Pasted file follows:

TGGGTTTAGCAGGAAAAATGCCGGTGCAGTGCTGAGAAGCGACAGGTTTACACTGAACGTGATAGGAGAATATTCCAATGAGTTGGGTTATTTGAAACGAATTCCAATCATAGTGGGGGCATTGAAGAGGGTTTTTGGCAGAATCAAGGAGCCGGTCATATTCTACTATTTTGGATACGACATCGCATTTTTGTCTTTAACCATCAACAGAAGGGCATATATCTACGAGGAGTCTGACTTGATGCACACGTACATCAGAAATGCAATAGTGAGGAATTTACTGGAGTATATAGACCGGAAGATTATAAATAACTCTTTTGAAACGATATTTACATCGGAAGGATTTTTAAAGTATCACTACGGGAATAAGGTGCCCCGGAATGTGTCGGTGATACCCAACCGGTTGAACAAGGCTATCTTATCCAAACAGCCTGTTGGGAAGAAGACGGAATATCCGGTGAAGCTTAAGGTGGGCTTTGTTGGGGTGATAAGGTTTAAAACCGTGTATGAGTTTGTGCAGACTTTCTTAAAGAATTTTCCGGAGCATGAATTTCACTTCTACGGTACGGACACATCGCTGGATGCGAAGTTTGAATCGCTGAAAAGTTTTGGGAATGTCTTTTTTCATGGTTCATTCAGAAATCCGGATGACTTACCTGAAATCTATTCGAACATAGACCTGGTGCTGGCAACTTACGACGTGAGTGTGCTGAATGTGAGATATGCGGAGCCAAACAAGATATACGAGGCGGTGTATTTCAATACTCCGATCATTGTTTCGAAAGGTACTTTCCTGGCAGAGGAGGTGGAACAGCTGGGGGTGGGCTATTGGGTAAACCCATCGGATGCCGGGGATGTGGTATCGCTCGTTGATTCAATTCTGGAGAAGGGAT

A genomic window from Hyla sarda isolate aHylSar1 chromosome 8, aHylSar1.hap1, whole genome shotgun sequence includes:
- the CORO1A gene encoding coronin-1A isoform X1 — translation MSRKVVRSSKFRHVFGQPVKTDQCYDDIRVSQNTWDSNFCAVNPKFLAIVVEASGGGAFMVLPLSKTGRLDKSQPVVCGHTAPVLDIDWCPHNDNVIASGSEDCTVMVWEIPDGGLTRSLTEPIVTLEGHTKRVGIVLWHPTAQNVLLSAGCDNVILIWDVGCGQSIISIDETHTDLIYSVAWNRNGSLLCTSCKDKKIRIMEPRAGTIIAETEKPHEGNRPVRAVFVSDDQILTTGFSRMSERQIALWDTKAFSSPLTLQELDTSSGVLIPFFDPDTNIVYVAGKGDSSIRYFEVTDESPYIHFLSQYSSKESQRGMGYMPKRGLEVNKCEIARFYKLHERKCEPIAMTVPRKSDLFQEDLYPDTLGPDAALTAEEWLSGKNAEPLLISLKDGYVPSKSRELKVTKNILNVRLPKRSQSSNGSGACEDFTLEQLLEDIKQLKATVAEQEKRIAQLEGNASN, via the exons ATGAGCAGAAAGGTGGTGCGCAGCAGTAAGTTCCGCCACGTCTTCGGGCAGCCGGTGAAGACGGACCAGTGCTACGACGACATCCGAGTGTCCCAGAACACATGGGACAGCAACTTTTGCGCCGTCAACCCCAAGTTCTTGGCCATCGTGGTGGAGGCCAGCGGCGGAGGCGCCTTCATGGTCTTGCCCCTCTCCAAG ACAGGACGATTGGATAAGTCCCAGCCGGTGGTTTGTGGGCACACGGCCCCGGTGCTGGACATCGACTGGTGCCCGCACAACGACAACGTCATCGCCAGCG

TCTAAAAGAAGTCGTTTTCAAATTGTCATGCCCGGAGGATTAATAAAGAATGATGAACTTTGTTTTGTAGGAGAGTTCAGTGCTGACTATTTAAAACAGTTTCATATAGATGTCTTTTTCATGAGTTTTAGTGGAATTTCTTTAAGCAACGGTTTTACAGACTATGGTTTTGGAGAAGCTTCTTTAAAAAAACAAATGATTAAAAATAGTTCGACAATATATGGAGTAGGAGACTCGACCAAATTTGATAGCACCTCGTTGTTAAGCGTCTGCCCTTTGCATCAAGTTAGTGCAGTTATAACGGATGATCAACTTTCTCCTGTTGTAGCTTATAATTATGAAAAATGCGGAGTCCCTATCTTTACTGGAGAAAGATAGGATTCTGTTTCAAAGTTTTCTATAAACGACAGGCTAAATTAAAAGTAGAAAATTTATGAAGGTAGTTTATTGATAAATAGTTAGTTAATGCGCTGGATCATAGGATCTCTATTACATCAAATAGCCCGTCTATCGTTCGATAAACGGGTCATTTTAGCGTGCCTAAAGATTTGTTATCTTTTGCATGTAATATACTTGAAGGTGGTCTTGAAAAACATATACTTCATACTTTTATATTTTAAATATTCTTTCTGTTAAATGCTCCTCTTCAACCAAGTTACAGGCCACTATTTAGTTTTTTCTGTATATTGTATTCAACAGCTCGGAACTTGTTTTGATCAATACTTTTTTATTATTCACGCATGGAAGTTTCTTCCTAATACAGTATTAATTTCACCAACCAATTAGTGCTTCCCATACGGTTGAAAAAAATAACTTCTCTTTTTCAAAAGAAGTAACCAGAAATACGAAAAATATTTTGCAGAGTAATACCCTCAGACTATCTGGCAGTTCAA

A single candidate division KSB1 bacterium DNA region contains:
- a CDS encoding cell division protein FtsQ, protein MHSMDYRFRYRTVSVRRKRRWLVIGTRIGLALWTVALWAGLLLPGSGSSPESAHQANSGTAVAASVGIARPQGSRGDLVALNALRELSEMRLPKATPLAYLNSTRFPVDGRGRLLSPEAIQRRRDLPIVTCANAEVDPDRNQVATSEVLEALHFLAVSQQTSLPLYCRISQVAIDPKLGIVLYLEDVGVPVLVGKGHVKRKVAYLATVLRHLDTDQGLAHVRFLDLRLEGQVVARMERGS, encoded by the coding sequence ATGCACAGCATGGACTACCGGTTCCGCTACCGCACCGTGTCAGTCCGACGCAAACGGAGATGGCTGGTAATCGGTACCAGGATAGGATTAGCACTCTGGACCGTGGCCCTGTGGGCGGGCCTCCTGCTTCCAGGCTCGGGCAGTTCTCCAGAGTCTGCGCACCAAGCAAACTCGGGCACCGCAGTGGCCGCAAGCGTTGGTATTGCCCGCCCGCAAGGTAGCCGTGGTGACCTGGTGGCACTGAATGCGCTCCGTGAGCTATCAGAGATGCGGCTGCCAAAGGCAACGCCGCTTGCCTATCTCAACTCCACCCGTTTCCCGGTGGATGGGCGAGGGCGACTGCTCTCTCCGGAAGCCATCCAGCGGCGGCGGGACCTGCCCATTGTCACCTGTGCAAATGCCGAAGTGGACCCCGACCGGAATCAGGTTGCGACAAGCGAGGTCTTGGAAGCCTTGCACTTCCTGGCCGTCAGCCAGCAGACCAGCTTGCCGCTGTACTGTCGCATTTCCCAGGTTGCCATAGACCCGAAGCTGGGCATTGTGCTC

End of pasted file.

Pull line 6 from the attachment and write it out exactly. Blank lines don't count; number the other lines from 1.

- a CDS encoding cell division protein FtsQ, protein MHSMDYRFRYRTVSVRRKRRWLVIGTRIGLALWTVALWAGLLLPGSGSSPESAHQANSGTAVAASVGIARPQGSRGDLVALNALRELSEMRLPKATPLAYLNSTRFPVDGRGRLLSPEAIQRRRDLPIVTCANAEVDPDRNQVATSEVLEALHFLAVSQQTSLPLYCRISQVAIDPKLGIVLYLEDVGVPVLVGKGHVKRKVAYLATVLRHLDTDQGLAHVRFLDLRLEGQVVARMERGS, encoded by the coding sequence ATGCACAGCATGGACTACCGGTTCCGCTACCGCACCGTGTCAGTCCGACGCAAACGGAGATGGCTGGTAATCGGTACCAGGATAGGATTAGCACTCTGGACCGTGGCCCTGTGGGCGGGCCTCCTGCTTCCAGGCTCGGGCAGTTCTCCAGAGTCTGCGCACCAAGCAAACTCGGGCACCGCAGTGGCCGCAAGCGTTGGTATTGCCCGCCCGCAAGGTAGCCGTGGTGACCTGGTGGCACTGAATGCGCTCCGTGAGCTATCAGAGATGCGGCTGCCAAAGGCAACGCCGCTTGCCTATCTCAACTCCACCCGTTTCCCGGTGGATGGGCGAGGGCGACTGCTCTCTCCGGAAGCCATCCAGCGGCGGCGGGACCTGCCCATTGTCACCTGTGCAAATGCCGAAGTGGACCCCGACCGGAATCAGGTTGCGACAAGCGAGGTCTTGGAAGCCTTGCACTTCCTGGCCGTCAGCCAGCAGACCAGCTTGCCGCTGTACTGTCGCATTTCCCAGGTTGCCATAGACCCGAAGCTGGGCATTGTGCTC